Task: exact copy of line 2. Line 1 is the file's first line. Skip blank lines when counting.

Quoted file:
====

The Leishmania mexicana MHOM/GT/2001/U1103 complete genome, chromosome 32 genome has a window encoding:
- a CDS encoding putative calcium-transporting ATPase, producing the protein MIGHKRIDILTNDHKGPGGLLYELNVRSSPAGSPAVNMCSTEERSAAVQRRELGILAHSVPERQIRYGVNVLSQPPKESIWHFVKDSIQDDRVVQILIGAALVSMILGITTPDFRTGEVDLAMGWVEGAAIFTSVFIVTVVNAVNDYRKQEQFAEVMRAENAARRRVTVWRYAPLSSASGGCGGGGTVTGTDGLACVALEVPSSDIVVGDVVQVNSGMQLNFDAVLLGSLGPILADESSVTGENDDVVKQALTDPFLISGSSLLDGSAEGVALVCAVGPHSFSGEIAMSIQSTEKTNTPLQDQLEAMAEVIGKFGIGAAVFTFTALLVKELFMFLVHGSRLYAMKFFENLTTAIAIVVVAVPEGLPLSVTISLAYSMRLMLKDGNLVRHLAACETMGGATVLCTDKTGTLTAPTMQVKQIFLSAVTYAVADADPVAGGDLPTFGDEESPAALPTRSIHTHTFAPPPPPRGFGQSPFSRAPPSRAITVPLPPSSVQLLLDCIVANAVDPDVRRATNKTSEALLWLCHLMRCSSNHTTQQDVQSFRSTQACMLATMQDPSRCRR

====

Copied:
- a CDS encoding putative calcium-transporting ATPase, producing the protein MIGHKRIDILTNDHKGPGGLLYELNVRSSPAGSPAVNMCSTEERSAAVQRRELGILAHSVPERQIRYGVNVLSQPPKESIWHFVKDSIQDDRVVQILIGAALVSMILGITTPDFRTGEVDLAMGWVEGAAIFTSVFIVTVVNAVNDYRKQEQFAEVMRAENAARRRVTVWRYAPLSSASGGCGGGGTVTGTDGLACVALEVPSSDIVVGDVVQVNSGMQLNFDAVLLGSLGPILADESSVTGENDDVVKQALTDPFLISGSSLLDGSAEGVALVCAVGPHSFSGEIAMSIQSTEKTNTPLQDQLEAMAEVIGKFGIGAAVFTFTALLVKELFMFLVHGSRLYAMKFFENLTTAIAIVVVAVPEGLPLSVTISLAYSMRLMLKDGNLVRHLAACETMGGATVLCTDKTGTLTAPTMQVKQIFLSAVTYAVADADPVAGGDLPTFGDEESPAALPTRSIHTHTFAPPPPPRGFGQSPFSRAPPSRAITVPLPPSSVQLLLDCIVANAVDPDVRRATNKTSEALLWLCHLMRCSSNHTTQQDVQSFRSTQACMLATMQDPSRCRR